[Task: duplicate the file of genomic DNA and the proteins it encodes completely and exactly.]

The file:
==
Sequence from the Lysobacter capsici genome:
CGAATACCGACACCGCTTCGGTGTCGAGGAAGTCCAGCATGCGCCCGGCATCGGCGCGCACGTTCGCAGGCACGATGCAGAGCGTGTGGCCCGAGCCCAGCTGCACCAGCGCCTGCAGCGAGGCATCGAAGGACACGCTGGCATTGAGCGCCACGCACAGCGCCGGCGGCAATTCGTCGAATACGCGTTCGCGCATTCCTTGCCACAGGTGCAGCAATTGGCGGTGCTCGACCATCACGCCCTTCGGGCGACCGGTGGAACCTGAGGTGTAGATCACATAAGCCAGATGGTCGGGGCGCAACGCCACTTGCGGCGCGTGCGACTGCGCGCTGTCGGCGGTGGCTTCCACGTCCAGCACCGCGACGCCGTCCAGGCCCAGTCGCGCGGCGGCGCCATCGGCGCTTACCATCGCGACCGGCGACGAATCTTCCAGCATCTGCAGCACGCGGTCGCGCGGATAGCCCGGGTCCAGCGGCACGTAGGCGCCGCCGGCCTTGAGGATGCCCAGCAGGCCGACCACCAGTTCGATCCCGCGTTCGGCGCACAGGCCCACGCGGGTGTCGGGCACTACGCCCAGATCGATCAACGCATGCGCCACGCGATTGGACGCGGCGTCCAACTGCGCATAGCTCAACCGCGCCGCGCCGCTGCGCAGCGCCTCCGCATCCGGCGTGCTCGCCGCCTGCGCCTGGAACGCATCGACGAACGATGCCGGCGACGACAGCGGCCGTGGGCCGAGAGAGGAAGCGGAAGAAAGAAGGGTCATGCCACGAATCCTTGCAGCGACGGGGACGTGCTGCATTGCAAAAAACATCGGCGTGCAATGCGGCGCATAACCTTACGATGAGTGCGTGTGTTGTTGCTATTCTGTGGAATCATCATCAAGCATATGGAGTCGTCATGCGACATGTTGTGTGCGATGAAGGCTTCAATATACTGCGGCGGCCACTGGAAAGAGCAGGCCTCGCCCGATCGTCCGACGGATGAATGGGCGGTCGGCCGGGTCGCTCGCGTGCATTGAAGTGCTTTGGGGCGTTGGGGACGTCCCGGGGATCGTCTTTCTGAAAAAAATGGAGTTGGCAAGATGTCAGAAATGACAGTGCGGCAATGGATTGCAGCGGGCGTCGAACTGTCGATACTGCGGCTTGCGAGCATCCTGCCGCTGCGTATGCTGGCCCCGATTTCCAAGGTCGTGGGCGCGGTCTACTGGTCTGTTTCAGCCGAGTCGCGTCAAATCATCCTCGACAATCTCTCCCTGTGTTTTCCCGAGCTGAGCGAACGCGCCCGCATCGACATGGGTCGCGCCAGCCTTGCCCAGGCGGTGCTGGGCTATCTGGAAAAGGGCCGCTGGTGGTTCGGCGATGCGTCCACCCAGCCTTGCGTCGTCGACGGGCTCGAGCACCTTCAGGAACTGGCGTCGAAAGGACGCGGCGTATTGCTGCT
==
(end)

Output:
Sequence from the Lysobacter capsici genome:
CGAATACCGACACCGCTTCGGTGTCGAGGAAGTCCAGCATGCGCCCGGCATCGGCGCGCACGTTCGCAGGCACGATGCAGAGCGTGTGGCCCGAGCCCAGCTGCACCAGCGCCTGCAGCGAGGCATCGAAGGACACGCTGGCATTGAGCGCCACGCACAGCGCCGGCGGCAATTCGTCGAATACGCGTTCGCGCATTCCTTGCCACAGGTGCAGCAATTGGCGGTGCTCGACCATCACGCCCTTCGGGCGACCGGTGGAACCTGAGGTGTAGATCACATAAGCCAGATGGTCGGGGCGCAACGCCACTTGCGGCGCGTGCGACTGCGCGCTGTCGGCGGTGGCTTCCACGTCCAGCACCGCGACGCCGTCCAGGCCCAGTCGCGCGGCGGCGCCATCGGCGCTTACCATCGCGACCGGCGACGAATCTTCCAGCATCTGCAGCACGCGGTCGCGCGGATAGCCCGGGTCCAGCGGCACGTAGGCGCCGCCGGCCTTGAGGATGCCCAGCAGGCCGACCACCAGTTCGATCCCGCGTTCGGCGCACAGGCCCACGCGGGTGTCGGGCACTACGCCCAGATCGATCAACGCATGCGCCACGCGATTGGACGCGGCGTCCAACTGCGCATAGCTCAACCGCGCCGCGCCGCTGCGCAGCGCCTCCGCATCCGGCGTGCTCGCCGCCTGCGCCTGGAACGCATCGACGAACGATGCCGGCGACGACAGCGGCCGTGGGCCGAGAGAGGAAGCGGAAGAAAGAAGGGTCATGCCACGAATCCTTGCAGCGACGGGGACGTGCTGCATTGCAAAAAACATCGGCGTGCAATGCGGCGCATAACCTTACGATGAGTGCGTGTGTTGTTGCTATTCTGTGGAATCATCATCAAGCATATGGAGTCGTCATGCGACATGTTGTGTGCGATGAAGGCTTCAATATACTGCGGCGGCCACTGGAAAGAGCAGGCCTCGCCCGATCGTCCGACGGATGAATGGGCGGTCGGCCGGGTCGCTCGCGTGCATTGAAGTGCTTTGGGGCGTTGGGGACGTCCCGGGGATCGTCTTTCTGAAAAAAATGGAGTTGGCAAGATGTCAGAAATGACAGTGCGGCAATGGATTGCAGCGGGCGTCGAACTGTCGATACTGCGGCTTGCGAGCATCCTGCCGCTGCGTATGCTGGCCCCGATTTCCAAGGTCGTGGGCGCGGTCTACTGGTCTGTTTCAGCCGAGTCGCGTCAAATCATCCTCGACAATCTCTCCCTGTGTTTTCCCGAGCTGAGCGAACGCGCCCGCATCGACATGGGTCGCGCCAGCCTTGCCCAGGCGGTGCTGGGCTATCTGGAAAAGGGCCGCTGGTGGTTCGGCGATGCGTCCACCCAGCCTTGCGTCGTCGACGGGCTCGAGCACCTTCAGGAACTGGCGTCGAAAGGACGCGGCGTATTGCTGCT